I am expected to differentiate my instruction to meet the needs of my 24 learners. Their IQs span 65 points, and I must account for every shade of gray. I must challenge those above grade level, and I must remediate thosebelow. I am but one person within the classroom, but I must meet the needs of every learner. I generate alternate assessments to accommodate for these differences. My higher math students receive challenge work, and my lower math students receive one-on-one instruction. I create most of these resources myself, after-hours and on weekends. I print these resources so that every child in my room has access to the same knowledge, delivered at their specific level. Yesterday, the school printer that I share with another teacher ran out of ink. Now I must either purchase a new inkcartridge for $120, or I cannot print anything from my computer for the remainder of the year. What choice am I left with?

I am a teacher in Florida.

I went to school at one of the best universities in the country and completed undergraduate and graduate programs in Education. I am a master of my craft. I know what effective teaching entails, and I know how to manage the curriculum and needs of the diverse learners in my full inclusion classroom. I graduated at the top of my class and entered my first year of teaching confident and equipped to teach effectively. Sadly, I am now beingmicro-managed, with my instruction dictated to me. I am expected to mold “out-of-the-box” thinkers while I am forced to stay within the lines of the instructional plans mandated by policy-makers. I am told what I am to teach and when, regardless of the makeup of my students, by decision-makers faraway from my classroom or even my school. The message comes in loud and clear that a group of people in business suits can more effectively determine how to provide exemplary instruction than I can. My expertise is waved away, disregarded, and overlooked. I am treated like a day-laborer,required to follow the steps mapped out for me, rather than blaze a trail that I deem more appropriate and effective for my students—students these decision-makers have never met.

I am a teacher in Florida.

I am overworked, underpaid, and unappreciated by most. I spend my weekends,my vacations, and my summers preparing for school, and I constantly work to improve my teaching to meet the needs of my students. I am being required to do more and more, and I’m being compensated less and less.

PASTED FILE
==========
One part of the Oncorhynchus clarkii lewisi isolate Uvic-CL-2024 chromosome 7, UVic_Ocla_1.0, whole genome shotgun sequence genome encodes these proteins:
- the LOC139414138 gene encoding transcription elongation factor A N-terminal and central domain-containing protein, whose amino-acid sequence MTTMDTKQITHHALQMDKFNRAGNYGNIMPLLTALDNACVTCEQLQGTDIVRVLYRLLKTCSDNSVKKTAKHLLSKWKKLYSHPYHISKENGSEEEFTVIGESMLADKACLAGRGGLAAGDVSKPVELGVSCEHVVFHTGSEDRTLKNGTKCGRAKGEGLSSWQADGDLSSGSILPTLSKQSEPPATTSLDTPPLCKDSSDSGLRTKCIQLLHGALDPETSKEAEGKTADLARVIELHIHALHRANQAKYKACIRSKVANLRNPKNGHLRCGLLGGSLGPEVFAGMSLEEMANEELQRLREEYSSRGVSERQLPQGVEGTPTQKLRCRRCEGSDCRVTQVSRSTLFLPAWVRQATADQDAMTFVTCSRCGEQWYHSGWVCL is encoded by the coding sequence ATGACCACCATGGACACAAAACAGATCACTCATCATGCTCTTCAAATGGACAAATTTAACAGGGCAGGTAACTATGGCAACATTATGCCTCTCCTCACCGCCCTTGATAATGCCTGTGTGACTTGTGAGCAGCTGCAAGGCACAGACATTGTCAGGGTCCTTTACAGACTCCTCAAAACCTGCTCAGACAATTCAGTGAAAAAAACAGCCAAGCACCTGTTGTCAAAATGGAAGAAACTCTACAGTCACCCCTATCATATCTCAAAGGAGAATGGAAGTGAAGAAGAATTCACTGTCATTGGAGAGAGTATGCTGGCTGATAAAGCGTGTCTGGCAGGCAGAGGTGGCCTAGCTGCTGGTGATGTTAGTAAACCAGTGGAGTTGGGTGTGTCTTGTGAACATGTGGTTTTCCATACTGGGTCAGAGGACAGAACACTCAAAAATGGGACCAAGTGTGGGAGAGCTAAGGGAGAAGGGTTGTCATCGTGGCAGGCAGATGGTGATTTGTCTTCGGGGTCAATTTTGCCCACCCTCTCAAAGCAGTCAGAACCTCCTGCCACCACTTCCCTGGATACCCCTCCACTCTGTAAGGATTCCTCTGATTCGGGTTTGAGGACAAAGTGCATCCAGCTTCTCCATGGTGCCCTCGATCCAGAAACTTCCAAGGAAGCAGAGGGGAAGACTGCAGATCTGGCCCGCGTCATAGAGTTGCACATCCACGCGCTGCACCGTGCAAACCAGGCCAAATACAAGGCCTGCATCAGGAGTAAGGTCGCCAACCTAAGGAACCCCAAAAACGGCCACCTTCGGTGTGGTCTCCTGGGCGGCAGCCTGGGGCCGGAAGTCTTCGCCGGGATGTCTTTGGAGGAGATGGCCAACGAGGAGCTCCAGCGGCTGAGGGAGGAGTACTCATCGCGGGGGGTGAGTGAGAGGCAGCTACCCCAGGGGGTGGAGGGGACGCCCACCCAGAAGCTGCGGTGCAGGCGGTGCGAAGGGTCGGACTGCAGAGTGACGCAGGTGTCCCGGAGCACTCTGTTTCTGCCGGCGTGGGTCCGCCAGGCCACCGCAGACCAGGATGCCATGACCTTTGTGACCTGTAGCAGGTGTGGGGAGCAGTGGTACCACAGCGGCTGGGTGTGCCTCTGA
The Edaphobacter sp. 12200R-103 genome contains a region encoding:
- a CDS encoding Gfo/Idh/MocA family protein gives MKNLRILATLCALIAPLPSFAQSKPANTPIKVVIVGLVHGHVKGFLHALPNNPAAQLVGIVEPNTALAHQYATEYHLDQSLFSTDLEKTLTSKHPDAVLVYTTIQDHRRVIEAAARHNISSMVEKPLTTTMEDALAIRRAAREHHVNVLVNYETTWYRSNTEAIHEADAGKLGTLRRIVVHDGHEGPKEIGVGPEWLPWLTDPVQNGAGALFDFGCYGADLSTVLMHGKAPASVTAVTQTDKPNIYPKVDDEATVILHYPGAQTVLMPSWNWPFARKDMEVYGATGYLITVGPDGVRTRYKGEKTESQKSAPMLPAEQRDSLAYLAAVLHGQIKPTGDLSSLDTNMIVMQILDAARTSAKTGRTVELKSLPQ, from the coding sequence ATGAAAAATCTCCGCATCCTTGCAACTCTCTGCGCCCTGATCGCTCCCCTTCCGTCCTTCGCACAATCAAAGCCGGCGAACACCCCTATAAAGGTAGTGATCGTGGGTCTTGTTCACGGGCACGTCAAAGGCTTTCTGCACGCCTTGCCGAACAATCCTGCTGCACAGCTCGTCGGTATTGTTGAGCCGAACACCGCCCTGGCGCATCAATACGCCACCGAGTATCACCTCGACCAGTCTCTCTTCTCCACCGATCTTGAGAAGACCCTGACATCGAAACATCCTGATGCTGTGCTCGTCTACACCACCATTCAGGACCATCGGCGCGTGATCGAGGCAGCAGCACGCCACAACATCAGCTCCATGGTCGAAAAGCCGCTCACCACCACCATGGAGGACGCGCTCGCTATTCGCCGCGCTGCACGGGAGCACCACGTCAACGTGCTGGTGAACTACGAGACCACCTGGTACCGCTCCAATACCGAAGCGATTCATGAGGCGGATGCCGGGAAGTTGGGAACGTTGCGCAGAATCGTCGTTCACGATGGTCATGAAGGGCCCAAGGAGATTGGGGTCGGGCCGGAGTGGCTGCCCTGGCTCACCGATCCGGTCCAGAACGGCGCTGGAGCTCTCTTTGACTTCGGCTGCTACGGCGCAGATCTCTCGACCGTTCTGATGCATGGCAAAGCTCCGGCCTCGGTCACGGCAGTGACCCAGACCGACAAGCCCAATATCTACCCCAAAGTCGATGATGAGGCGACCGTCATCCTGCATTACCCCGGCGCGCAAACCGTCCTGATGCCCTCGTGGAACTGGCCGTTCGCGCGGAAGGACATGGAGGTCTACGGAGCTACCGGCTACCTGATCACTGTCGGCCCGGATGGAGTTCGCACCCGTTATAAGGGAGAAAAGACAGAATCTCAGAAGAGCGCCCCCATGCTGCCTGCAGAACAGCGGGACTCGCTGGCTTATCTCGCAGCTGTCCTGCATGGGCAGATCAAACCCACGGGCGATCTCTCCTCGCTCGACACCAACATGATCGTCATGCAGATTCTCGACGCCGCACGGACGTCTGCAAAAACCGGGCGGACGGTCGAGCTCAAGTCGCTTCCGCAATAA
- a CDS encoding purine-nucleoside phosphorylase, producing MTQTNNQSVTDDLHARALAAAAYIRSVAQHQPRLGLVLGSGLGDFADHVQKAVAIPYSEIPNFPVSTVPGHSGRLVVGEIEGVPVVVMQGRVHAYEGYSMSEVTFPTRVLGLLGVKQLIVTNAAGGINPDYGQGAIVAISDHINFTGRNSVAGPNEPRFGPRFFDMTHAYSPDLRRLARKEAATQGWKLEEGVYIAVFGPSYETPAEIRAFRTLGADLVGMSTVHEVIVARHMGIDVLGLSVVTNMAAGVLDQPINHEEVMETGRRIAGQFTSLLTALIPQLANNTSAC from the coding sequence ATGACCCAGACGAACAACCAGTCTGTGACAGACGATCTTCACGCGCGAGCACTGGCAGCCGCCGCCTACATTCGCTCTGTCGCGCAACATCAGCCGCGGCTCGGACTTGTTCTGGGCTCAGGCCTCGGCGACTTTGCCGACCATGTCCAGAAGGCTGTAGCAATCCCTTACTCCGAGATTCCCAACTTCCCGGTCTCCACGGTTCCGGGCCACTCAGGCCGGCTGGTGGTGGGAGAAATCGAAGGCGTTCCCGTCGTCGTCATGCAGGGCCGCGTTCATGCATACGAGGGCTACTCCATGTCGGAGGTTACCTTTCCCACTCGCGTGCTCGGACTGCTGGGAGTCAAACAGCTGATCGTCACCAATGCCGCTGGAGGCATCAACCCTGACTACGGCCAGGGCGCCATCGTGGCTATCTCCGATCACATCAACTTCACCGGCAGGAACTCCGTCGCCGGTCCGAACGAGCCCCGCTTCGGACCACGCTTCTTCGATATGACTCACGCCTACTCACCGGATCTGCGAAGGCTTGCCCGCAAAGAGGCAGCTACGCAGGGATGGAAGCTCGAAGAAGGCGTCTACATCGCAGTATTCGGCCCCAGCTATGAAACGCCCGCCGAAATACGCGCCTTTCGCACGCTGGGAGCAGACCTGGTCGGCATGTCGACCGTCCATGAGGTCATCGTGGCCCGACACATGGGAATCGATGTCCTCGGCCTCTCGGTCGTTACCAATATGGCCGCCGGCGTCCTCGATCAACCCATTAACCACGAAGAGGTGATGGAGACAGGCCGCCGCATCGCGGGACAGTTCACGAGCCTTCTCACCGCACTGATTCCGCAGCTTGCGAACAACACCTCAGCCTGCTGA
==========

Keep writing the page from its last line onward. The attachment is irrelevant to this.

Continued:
I am a teacher in Florida, not for the pay or the hardships, the disregard or the disrespect; I am a teacher in Florida because I am given the chance to change lives for the good, to educate and elevate the minds and hearts of my students, and to show them that success comes in all shapes and sizes,both in the classroom and in the community.

I am a teacher in Florida today, but as I watch many of my incredible, devoted coworkers being forced out of the profession as a matter of survival, I wonder: How long will I be able to remain a teacher in Florida?

Where Do We Go From Here?

This was posted originally in the fall of 2009 and has been brought over from our first blog.
trickle down

Privatization is about making a profit, whether it’s utilities, war or education. In states where access to public water has been privatized, the average cost of water to the public is 30% higher. The cost of handling waste water is on average 60% higher in those states. No bid contracts or lack of contracts with private enterprise during the Iraq war and little or no oversight by the government caused cost overruns to soar. We have so little money for education in this country that I wonder sometimes what private companies are thinking when they establish charter schools. Do they honestly believe that there is a profit margin in public education to be garnered? Schools are underfunded as are all other institutions and agencies that are under the umbrella of the Federal government with the exception of the military/industrial/corporate complex. Funding for Federally mandated programs such as our public schools have dwindled over the last sixty years due to the fact that in the 1950’s, 80% of all taxes were paid by large corporations. Now, in 2009, that number has dwindled to 12-15%. For example, in 2008 Goldman Sachs paid an effective tax rate of 1% and yet $40M was paid in bonuses to the CEO.

The balance of public school funding is paid by the middle class and we can only pay so much. With every tax cut and credit provided to large corporations and wealthy individuals, we lose, our children lose, valuable dollars that are desperately needed. Meanwhile, there is a glut of money at the top and it has nowhere to go. All of those billions of dollars have instead gone to Wall Street and this phenomenon is partially to blame for the crisis that we have had to live through over the last 1 ½ years. Institutions that are part of the public domain such as schools do not enjoy the capitol that was available 40-50 years ago.

When I was attending public school in Los Angeles, we had new books every year, pleasant buildings that were clean, well lit and safe, nutritious hot meals at lunch, playgrounds with all of the equipment that one would need, physical education classes to keep us fit, art, music and well maintained grounds. This is similar to what a private school offers today. A student during that time received a good education and could go from a public school into any university. You didn’t need to attend a private school to gain access into the best schools in the United States. You were on equal footing with your counterparts. That is not the case now and it has to do with money.